When to start sunflower seeds? When it is warm. Sunflowers grow super fast from seed, so just wait until all frost danger has passed in your area before sowing. For zone 10b, that’s anywhere from April-June, and then you can continue to succession sow every few weeks for the whole Summer. See my Complete Guide To Growing Sunflowers for more information on growing them from seed.
My favorite varieties of sunflowers to grow:
‘Teddy Bear’ Sunflowers- They are the cutest! Most only grow 12-24″ tall.
‘Cherry Rose’ sunflowers
You can find more sunflower varieties to grow in your garden HERE.
Why grow melons? Homegrown melons just taste better. Melons love heat, and I feel very lucky to have a climate that is perfect for growing melons. See, our long and hot summers really allow the melons to have enough time to get super sweet. One challenge in climates with shorter summer seasons is finding melons that will mature fast enough (which you can find), but here in Southern California they have plenty of time.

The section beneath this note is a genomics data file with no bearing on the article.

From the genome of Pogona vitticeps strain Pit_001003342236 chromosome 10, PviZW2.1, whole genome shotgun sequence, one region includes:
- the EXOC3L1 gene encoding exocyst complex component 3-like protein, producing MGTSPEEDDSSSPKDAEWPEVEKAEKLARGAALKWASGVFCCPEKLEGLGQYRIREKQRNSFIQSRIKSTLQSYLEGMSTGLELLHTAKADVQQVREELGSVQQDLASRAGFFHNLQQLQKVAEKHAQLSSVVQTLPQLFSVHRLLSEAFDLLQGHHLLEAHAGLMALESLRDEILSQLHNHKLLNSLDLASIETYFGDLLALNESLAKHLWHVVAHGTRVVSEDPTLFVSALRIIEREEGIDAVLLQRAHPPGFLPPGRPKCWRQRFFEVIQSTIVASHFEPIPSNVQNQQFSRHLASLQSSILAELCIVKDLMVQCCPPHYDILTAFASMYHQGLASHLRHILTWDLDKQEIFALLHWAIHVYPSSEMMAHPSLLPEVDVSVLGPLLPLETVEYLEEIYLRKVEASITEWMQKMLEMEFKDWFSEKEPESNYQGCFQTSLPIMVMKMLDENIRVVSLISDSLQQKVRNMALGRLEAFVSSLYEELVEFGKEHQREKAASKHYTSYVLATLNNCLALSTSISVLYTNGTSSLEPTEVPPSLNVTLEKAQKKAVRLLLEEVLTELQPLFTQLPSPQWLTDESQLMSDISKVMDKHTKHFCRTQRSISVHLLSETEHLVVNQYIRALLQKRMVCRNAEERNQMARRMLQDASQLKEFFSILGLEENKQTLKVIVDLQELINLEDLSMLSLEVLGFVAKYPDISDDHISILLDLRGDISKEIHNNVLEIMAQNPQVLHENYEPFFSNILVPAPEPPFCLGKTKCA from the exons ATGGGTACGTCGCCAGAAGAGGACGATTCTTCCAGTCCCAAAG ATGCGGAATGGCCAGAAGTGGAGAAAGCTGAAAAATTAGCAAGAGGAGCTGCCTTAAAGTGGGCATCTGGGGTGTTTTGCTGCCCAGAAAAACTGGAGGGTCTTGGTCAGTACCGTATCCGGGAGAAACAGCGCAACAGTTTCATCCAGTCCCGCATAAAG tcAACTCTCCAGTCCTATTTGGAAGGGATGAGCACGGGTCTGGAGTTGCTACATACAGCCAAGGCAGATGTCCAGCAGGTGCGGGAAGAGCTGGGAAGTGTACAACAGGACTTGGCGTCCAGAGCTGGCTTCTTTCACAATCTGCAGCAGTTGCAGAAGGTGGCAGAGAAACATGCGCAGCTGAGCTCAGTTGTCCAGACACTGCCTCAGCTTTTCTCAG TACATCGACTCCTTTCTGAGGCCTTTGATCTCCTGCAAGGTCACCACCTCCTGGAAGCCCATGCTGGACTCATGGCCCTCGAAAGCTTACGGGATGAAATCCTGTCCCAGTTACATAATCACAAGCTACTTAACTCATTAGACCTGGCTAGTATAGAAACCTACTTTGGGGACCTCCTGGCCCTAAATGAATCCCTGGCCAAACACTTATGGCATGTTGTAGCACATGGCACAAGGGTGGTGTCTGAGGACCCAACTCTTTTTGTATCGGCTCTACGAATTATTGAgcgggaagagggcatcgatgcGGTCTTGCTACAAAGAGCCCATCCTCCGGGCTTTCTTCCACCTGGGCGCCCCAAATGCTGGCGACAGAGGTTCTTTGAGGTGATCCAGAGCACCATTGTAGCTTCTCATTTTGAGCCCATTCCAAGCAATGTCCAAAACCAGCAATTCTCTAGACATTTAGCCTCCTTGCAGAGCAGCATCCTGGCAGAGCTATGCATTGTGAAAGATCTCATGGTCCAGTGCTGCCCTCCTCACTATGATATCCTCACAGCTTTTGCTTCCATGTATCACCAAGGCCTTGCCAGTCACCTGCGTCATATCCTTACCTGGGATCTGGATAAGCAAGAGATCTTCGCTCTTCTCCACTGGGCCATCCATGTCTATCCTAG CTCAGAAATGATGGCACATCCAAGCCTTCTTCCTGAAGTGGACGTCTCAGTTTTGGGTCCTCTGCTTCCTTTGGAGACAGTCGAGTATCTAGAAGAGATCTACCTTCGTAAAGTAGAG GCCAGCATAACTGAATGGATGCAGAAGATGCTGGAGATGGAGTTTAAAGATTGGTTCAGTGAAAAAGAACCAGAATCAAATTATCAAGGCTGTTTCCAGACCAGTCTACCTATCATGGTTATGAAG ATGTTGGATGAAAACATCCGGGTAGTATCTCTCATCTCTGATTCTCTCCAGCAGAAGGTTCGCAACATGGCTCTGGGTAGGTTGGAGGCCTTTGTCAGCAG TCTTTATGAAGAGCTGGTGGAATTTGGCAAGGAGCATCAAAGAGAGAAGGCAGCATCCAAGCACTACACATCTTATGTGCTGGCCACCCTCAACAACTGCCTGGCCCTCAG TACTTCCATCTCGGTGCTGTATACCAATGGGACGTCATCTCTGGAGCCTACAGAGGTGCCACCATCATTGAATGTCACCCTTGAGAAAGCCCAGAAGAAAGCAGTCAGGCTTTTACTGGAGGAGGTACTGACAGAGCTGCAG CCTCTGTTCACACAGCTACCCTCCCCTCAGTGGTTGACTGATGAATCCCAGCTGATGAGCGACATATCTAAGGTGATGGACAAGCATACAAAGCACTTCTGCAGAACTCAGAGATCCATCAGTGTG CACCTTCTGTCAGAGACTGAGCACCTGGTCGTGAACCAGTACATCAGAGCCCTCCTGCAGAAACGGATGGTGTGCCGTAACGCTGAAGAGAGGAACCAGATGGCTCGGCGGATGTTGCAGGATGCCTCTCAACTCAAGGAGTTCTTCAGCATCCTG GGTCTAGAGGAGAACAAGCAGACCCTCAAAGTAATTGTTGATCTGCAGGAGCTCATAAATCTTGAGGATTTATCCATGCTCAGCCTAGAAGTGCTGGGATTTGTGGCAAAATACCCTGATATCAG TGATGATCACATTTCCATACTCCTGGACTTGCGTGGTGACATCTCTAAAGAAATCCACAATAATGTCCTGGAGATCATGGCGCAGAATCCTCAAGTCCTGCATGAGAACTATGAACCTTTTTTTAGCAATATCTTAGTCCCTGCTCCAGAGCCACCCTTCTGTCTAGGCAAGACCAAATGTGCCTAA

When to start melon seeds? Wait until the weather has warmed up because melons grow fast (like summer squash) and will easily become stunted in cooler weather. I typically wait until April or May to start my melon seeds. After transplanting, it seems like the melon plants do nothing for weeks and then all of a sudden they take off like crazy! Give them time and consistent water. PS: melon vines can grow to 8 feet long and overtake an entire plot in no time. For my tips on growing smaller varieties vertically, I highly recommend reading my Vertical Garden Guide.
My favorite melon varieties to grow:
Orangeglo watermelon- My favorite watermelon in regards to flavor. It is sweet and meaty.
Crimson Sweet watermelon- A very succesfuly variety in my climate, and very very sweet.